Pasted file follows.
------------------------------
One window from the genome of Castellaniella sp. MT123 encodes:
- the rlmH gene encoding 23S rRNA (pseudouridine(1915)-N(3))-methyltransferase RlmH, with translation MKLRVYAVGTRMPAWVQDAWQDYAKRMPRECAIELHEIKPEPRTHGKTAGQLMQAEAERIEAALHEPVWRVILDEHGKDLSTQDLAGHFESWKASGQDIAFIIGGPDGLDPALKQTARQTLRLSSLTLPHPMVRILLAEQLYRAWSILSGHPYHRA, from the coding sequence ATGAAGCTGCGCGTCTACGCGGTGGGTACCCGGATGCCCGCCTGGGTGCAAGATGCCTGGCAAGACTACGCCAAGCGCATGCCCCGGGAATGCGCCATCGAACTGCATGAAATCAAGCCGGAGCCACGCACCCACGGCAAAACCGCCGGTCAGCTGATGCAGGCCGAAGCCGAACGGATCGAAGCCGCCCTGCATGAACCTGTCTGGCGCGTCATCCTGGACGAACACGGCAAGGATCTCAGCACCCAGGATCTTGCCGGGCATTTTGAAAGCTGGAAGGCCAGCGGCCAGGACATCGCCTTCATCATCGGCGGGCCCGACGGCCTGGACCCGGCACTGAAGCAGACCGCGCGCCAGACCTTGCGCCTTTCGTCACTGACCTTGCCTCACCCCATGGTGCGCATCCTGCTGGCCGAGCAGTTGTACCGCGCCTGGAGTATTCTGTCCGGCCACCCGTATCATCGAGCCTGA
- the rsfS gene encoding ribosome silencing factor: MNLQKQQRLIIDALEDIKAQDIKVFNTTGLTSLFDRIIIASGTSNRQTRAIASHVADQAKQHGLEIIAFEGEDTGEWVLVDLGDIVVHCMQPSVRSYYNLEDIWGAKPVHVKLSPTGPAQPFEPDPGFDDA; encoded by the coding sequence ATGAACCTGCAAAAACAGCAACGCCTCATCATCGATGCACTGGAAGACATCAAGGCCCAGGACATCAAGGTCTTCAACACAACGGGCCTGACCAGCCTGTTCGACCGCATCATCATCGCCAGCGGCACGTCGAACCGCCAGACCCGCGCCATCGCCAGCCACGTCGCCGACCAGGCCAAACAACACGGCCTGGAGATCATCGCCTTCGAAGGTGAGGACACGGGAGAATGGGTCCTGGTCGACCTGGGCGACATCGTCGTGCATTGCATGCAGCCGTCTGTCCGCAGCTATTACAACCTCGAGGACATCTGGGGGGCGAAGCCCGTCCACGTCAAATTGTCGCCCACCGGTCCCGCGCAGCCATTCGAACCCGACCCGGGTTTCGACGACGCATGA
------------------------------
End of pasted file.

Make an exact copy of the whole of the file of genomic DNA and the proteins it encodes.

One window from the genome of Castellaniella sp. MT123 encodes:
- the rlmH gene encoding 23S rRNA (pseudouridine(1915)-N(3))-methyltransferase RlmH, with translation MKLRVYAVGTRMPAWVQDAWQDYAKRMPRECAIELHEIKPEPRTHGKTAGQLMQAEAERIEAALHEPVWRVILDEHGKDLSTQDLAGHFESWKASGQDIAFIIGGPDGLDPALKQTARQTLRLSSLTLPHPMVRILLAEQLYRAWSILSGHPYHRA, from the coding sequence ATGAAGCTGCGCGTCTACGCGGTGGGTACCCGGATGCCCGCCTGGGTGCAAGATGCCTGGCAAGACTACGCCAAGCGCATGCCCCGGGAATGCGCCATCGAACTGCATGAAATCAAGCCGGAGCCACGCACCCACGGCAAAACCGCCGGTCAGCTGATGCAGGCCGAAGCCGAACGGATCGAAGCCGCCCTGCATGAACCTGTCTGGCGCGTCATCCTGGACGAACACGGCAAGGATCTCAGCACCCAGGATCTTGCCGGGCATTTTGAAAGCTGGAAGGCCAGCGGCCAGGACATCGCCTTCATCATCGGCGGGCCCGACGGCCTGGACCCGGCACTGAAGCAGACCGCGCGCCAGACCTTGCGCCTTTCGTCACTGACCTTGCCTCACCCCATGGTGCGCATCCTGCTGGCCGAGCAGTTGTACCGCGCCTGGAGTATTCTGTCCGGCCACCCGTATCATCGAGCCTGA
- the rsfS gene encoding ribosome silencing factor: MNLQKQQRLIIDALEDIKAQDIKVFNTTGLTSLFDRIIIASGTSNRQTRAIASHVADQAKQHGLEIIAFEGEDTGEWVLVDLGDIVVHCMQPSVRSYYNLEDIWGAKPVHVKLSPTGPAQPFEPDPGFDDA; encoded by the coding sequence ATGAACCTGCAAAAACAGCAACGCCTCATCATCGATGCACTGGAAGACATCAAGGCCCAGGACATCAAGGTCTTCAACACAACGGGCCTGACCAGCCTGTTCGACCGCATCATCATCGCCAGCGGCACGTCGAACCGCCAGACCCGCGCCATCGCCAGCCACGTCGCCGACCAGGCCAAACAACACGGCCTGGAGATCATCGCCTTCGAAGGTGAGGACACGGGAGAATGGGTCCTGGTCGACCTGGGCGACATCGTCGTGCATTGCATGCAGCCGTCTGTCCGCAGCTATTACAACCTCGAGGACATCTGGGGGGCGAAGCCCGTCCACGTCAAATTGTCGCCCACCGGTCCCGCGCAGCCATTCGAACCCGACCCGGGTTTCGACGACGCATGA